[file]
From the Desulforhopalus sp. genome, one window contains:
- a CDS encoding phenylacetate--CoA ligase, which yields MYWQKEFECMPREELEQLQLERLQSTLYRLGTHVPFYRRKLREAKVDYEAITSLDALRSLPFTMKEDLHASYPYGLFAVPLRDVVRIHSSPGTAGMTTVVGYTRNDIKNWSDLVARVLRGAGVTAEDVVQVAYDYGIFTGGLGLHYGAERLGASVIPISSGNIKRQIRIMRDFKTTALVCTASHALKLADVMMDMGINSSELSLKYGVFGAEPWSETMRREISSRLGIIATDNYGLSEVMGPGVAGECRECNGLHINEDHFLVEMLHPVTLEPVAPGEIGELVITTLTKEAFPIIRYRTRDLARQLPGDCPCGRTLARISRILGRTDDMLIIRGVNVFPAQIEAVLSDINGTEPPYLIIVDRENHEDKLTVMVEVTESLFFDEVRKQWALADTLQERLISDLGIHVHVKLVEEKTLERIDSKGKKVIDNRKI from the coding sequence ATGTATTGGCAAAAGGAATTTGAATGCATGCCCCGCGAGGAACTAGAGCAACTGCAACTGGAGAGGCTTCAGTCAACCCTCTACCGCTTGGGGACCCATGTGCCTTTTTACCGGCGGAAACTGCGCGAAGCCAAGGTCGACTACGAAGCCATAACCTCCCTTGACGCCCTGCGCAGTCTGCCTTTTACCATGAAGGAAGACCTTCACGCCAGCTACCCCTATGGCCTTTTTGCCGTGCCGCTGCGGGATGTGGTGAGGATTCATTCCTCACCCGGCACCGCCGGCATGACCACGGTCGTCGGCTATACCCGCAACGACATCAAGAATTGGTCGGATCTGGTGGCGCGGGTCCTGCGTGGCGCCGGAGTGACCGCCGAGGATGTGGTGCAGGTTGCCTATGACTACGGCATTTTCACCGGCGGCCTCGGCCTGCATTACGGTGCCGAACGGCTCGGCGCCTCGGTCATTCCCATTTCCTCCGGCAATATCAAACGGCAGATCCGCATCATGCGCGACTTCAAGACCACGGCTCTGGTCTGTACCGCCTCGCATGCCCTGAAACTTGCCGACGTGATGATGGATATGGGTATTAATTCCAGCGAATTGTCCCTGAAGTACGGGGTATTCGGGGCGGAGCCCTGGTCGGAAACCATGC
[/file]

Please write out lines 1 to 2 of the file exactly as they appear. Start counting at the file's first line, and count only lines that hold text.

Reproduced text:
From the Desulforhopalus sp. genome, one window contains:
- a CDS encoding phenylacetate--CoA ligase, which yields MYWQKEFECMPREELEQLQLERLQSTLYRLGTHVPFYRRKLREAKVDYEAITSLDALRSLPFTMKEDLHASYPYGLFAVPLRDVVRIHSSPGTAGMTTVVGYTRNDIKNWSDLVARVLRGAGVTAEDVVQVAYDYGIFTGGLGLHYGAERLGASVIPISSGNIKRQIRIMRDFKTTALVCTASHALKLADVMMDMGINSSELSLKYGVFGAEPWSETMRREISSRLGIIATDNYGLSEVMGPGVAGECRECNGLHINEDHFLVEMLHPVTLEPVAPGEIGELVITTLTKEAFPIIRYRTRDLARQLPGDCPCGRTLARISRILGRTDDMLIIRGVNVFPAQIEAVLSDINGTEPPYLIIVDRENHEDKLTVMVEVTESLFFDEVRKQWALADTLQERLISDLGIHVHVKLVEEKTLERIDSKGKKVIDNRKI from the coding sequence ATGTATTGGCAAAAGGAATTTGAATGCATGCCCCGCGAGGAACTAGAGCAACTGCAACTGGAGAGGCTTCAGTCAACCCTCTACCGCTTGGGGACCCATGTGCCTTTTTACCGGCGGAAACTGCGCGAAGCCAAGGTCGACTACGAAGCCATAACCTCCCTTGACGCCCTGCGCAGTCTGCCTTTTACCATGAAGGAAGACCTTCACGCCAGCTACCCCTATGGCCTTTTTGCCGTGCCGCTGCGGGATGTGGTGAGGATTCATTCCTCACCCGGCACCGCCGGCATGACCACGGTCGTCGGCTATACCCGCAACGACATCAAGAATTGGTCGGATCTGGTGGCGCGGGTCCTGCGTGGCGCCGGAGTGACCGCCGAGGATGTGGTGCAGGTTGCCTATGACTACGGCATTTTCACCGGCGGCCTCGGCCTGCATTACGGTGCCGAACGGCTCGGCGCCTCGGTCATTCCCATTTCCTCCGGCAATATCAAACGGCAGATCCGCATCATGCGCGACTTCAAGACCACGGCTCTGGTCTGTACCGCCTCGCATGCCCTGAAACTTGCCGACGTGATGATGGATATGGGTATTAATTCCAGCGAATTGTCCCTGAAGTACGGGGTATTCGGGGCGGAGCCCTGGTCGGAAACCATGC